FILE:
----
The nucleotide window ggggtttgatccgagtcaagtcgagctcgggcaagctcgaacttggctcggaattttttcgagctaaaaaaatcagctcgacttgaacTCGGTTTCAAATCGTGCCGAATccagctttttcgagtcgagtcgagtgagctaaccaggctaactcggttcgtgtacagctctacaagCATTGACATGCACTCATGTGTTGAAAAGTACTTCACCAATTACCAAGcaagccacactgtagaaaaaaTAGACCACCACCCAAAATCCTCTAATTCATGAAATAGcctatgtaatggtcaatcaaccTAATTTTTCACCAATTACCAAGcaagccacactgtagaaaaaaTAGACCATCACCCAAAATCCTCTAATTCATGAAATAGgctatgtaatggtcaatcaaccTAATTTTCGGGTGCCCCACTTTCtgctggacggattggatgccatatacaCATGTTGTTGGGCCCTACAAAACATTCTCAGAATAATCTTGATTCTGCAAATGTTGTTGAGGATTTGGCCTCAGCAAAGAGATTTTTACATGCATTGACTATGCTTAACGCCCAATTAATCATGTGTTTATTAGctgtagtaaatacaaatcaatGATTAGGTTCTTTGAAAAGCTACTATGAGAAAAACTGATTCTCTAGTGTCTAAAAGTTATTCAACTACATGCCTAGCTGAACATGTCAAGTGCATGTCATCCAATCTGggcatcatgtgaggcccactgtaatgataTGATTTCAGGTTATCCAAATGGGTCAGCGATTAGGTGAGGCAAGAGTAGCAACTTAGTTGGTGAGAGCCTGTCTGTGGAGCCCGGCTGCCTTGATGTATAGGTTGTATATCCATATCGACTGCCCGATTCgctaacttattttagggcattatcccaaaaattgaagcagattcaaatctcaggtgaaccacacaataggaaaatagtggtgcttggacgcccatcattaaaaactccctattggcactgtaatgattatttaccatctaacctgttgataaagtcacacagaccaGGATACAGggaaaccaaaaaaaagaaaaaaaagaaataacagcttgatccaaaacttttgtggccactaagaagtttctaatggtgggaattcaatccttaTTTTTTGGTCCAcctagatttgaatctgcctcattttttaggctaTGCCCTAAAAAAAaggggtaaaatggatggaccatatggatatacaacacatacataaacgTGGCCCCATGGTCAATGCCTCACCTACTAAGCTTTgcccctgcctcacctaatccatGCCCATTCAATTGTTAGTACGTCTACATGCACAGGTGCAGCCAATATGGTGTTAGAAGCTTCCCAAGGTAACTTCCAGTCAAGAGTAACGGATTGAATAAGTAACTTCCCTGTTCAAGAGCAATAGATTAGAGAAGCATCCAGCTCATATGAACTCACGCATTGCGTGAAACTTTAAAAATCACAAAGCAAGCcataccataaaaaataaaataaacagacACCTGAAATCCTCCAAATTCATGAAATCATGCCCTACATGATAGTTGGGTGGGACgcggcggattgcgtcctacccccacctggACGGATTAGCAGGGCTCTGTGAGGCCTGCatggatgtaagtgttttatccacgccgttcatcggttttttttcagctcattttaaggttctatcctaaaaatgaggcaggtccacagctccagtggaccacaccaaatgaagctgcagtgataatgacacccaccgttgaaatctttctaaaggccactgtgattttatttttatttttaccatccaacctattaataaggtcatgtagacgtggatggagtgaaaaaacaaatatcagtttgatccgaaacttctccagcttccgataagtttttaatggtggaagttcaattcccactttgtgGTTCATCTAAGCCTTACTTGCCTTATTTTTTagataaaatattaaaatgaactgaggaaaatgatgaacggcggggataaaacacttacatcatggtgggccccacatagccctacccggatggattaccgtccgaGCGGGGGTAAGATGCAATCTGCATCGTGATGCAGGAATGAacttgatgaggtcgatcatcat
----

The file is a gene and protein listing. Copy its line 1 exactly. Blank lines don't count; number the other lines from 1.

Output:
The nucleotide window ggggtttgatccgagtcaagtcgagctcgggcaagctcgaacttggctcggaattttttcgagctaaaaaaatcagctcgacttgaacTCGGTTTCAAATCGTGCCGAATccagctttttcgagtcgagtcgagtgagctaaccaggctaactcggttcgtgtacagctctacaagCATTGACATGCACTCATGTGTTGAAAAGTACTTCACCAATTACCAAGcaagccacactgtagaaaaaaTAGACCACCACCCAAAATCCTCTAATTCATGAAATAGcctatgtaatggtcaatcaaccTAATTTTTCACCAATTACCAAGcaagccacactgtagaaaaaaTAGACCATCACCCAAAATCCTCTAATTCATGAAATAGgctatgtaatggtcaatcaaccTAATTTTCGGGTGCCCCACTTTCtgctggacggattggatgccatatacaCATGTTGTTGGGCCCTACAAAACATTCTCAGAATAATCTTGATTCTGCAAATGTTGTTGAGGATTTGGCCTCAGCAAAGAGATTTTTACATGCATTGACTATGCTTAACGCCCAATTAATCATGTGTTTATTAGctgtagtaaatacaaatcaatGATTAGGTTCTTTGAAAAGCTACTATGAGAAAAACTGATTCTCTAGTGTCTAAAAGTTATTCAACTACATGCCTAGCTGAACATGTCAAGTGCATGTCATCCAATCTGggcatcatgtgaggcccactgtaatgataTGATTTCAGGTTATCCAAATGGGTCAGCGATTAGGTGAGGCAAGAGTAGCAACTTAGTTGGTGAGAGCCTGTCTGTGGAGCCCGGCTGCCTTGATGTATAGGTTGTATATCCATATCGACTGCCCGATTCgctaacttattttagggcattatcccaaaaattgaagcagattcaaatctcaggtgaaccacacaataggaaaatagtggtgcttggacgcccatcattaaaaactccctattggcactgtaatgattatttaccatctaacctgttgataaagtcacacagaccaGGATACAGggaaaccaaaaaaaagaaaaaaaagaaataacagcttgatccaaaacttttgtggccactaagaagtttctaatggtgggaattcaatccttaTTTTTTGGTCCAcctagatttgaatctgcctcattttttaggctaTGCCCTAAAAAAAaggggtaaaatggatggaccatatggatatacaacacatacataaacgTGGCCCCATGGTCAATGCCTCACCTACTAAGCTTTgcccctgcctcacctaatccatGCCCATTCAATTGTTAGTACGTCTACATGCACAGGTGCAGCCAATATGGTGTTAGAAGCTTCCCAAGGTAACTTCCAGTCAAGAGTAACGGATTGAATAAGTAACTTCCCTGTTCAAGAGCAATAGATTAGAGAAGCATCCAGCTCATATGAACTCACGCATTGCGTGAAACTTTAAAAATCACAAAGCAAGCcataccataaaaaataaaataaacagacACCTGAAATCCTCCAAATTCATGAAATCATGCCCTACATGATAGTTGGGTGGGACgcggcggattgcgtcctacccccacctggACGGATTAGCAGGGCTCTGTGAGGCCTGCatggatgtaagtgttttatccacgccgttcatcggttttttttcagctcattttaaggttctatcctaaaaatgaggcaggtccacagctccagtggaccacaccaaatgaagctgcagtgataatgacacccaccgttgaaatctttctaaaggccactgtgattttatttttatttttaccatccaacctattaataaggtcatgtagacgtggatggagtgaaaaaacaaatatcagtttgatccgaaacttctccagcttccgataagtttttaatggtggaagttcaattcccactttgtgGTTCATCTAAGCCTTACTTGCCTTATTTTTTagataaaatattaaaatgaactgaggaaaatgatgaacggcggggataaaacacttacatcatggtgggccccacatagccctacccggatggattaccgtccgaGCGGGGGTAAGATGCAATCTGCATCGTGATGCAGGAATGAacttgatgaggtcgatcatcat